Scientists say a new DNA test may help prove if people have had their health damaged by exposure to chemicals.
The technique analyses the effect of chemicals
Samples of DNA are taken from a healthy person and exposed to the chemicals to see which genes are affected. This is then compared to the claimants' DNA.
Experts say it could have huge implications on civil cases where workers seek compensation for illnesses caused by things such as asbestos.
The technique was developed by Dr Bruce Gillis at the University of Illinois.
More than 3,000 people a year die from asbestos-related diseases in the UK and the numbers are predicted to rise to 10,000 by 2020.
Dr Gillis said the technique - named msds1 - could prove an invaluable way of speeding up such cases, which can often drag on for years.
It can read the specific pattern of changes to DNA triggered by exposure to a chemical.
This unique DNA "fingerprint" can then be compared to samples taken from people making claims.
The most high-profile fight over exposure to chemicals involved Erin Brockovich.
Her fight against Pacific Gas and Electric inspired a film starring Julia Roberts.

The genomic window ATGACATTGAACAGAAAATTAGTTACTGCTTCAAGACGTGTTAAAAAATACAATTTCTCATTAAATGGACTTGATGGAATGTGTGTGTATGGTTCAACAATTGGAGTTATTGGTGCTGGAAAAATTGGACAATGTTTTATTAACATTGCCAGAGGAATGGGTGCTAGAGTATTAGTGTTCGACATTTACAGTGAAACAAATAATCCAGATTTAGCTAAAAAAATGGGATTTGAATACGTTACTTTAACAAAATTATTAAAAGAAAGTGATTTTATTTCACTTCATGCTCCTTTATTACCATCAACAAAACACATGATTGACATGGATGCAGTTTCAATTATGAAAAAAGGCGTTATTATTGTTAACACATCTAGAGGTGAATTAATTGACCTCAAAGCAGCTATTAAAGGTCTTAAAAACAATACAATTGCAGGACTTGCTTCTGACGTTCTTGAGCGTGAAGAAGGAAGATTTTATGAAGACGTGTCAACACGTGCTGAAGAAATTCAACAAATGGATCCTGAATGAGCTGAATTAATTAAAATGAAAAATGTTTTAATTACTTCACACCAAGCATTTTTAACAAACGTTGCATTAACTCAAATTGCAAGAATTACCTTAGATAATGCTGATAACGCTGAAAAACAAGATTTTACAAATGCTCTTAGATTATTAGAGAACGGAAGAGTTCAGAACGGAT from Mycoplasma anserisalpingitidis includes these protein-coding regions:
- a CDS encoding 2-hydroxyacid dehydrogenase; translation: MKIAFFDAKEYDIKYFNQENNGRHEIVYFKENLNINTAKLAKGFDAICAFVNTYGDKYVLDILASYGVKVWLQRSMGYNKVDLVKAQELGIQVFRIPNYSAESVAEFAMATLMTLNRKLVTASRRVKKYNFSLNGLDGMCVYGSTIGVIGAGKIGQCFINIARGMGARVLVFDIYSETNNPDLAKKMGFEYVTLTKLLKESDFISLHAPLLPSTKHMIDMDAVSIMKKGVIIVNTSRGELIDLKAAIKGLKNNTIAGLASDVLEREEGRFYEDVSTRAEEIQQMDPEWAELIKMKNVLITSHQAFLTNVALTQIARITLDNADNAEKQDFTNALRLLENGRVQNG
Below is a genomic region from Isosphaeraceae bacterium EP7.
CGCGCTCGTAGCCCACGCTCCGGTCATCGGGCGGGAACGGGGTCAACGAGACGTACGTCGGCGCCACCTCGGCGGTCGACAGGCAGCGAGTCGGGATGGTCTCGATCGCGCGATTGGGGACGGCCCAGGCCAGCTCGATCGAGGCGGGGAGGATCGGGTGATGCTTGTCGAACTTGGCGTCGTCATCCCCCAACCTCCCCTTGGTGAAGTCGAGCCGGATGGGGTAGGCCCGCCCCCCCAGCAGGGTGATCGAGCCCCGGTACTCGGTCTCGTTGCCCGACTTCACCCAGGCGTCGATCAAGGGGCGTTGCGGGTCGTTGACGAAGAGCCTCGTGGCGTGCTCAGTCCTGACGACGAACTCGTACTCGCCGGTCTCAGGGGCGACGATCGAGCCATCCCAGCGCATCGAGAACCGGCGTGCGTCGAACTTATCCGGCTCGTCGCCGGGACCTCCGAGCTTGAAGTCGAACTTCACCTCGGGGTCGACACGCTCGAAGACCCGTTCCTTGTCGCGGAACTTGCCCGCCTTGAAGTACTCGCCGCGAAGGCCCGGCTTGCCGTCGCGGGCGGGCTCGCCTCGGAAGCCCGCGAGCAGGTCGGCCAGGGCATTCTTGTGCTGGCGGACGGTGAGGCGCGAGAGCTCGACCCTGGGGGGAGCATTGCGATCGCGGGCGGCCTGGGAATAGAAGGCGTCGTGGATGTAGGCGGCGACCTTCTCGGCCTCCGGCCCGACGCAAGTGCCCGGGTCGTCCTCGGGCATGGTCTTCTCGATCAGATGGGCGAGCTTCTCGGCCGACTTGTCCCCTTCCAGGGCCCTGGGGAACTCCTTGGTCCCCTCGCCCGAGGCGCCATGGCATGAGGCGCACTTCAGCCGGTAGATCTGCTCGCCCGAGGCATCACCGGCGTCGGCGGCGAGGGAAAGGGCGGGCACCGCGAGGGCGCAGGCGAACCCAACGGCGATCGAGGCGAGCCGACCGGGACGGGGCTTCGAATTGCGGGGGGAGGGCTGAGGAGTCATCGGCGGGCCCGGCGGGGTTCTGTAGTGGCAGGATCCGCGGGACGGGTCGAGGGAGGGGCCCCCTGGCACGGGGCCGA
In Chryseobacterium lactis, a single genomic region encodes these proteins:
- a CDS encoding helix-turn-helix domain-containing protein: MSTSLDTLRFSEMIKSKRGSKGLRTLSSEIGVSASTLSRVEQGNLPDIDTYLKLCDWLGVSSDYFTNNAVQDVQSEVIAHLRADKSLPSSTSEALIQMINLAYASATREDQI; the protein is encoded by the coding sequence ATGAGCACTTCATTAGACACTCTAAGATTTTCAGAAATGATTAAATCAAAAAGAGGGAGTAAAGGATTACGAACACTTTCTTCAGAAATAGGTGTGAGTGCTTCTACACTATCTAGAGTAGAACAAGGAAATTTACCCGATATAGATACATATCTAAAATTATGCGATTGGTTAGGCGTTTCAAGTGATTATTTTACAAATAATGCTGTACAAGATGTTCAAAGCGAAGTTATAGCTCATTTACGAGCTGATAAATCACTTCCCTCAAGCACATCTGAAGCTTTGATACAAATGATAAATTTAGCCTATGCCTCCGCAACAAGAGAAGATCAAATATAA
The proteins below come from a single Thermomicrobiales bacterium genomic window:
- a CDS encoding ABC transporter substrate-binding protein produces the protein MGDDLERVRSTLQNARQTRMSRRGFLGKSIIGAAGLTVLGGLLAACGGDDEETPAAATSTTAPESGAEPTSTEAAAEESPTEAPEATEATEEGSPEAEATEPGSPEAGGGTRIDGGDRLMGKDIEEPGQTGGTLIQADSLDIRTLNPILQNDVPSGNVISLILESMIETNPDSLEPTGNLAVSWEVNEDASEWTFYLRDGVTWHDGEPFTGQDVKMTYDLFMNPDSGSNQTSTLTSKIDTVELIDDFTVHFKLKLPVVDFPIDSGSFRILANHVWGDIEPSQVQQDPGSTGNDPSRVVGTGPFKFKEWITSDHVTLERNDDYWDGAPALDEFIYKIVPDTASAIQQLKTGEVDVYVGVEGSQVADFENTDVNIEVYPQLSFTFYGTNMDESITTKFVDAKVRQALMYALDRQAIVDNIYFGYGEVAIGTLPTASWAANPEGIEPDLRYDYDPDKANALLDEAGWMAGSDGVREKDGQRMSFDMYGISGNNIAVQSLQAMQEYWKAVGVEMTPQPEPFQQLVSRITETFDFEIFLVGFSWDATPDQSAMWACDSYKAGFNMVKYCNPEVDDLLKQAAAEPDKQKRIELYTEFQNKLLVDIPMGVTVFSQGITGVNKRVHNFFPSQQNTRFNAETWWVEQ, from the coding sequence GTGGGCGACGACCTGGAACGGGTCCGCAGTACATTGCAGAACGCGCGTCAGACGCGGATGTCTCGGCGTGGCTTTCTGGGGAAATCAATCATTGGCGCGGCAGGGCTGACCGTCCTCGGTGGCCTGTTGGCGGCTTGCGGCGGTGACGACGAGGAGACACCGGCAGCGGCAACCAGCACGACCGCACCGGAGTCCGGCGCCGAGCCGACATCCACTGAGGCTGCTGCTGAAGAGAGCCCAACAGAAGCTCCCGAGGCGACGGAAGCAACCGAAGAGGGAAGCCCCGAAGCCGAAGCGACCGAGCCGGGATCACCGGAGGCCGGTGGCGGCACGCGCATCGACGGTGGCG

Dr Gillis said civil courts in California have already heard more than 20 cases that used evidence from the technique.
In one case, a worker at a company selling tyres sued his employers alleging that he had suffered illness as a result of exposure to benzene.
Liberty Mutual, the employer's insurers, paid for the test to be carried out which proved the illness was not caused by the chemical, saving an estimated £1m in damages.
But Mr Gillis said in other cases the test had tipped the balance towards claimants.
"A man had been exposed to a mixture of eight chemicals and developed gall bladder cancer.
"None of the chemicals was a carcinogen on its own, but we showed that in combination they increased the activity of cancer-causing genes."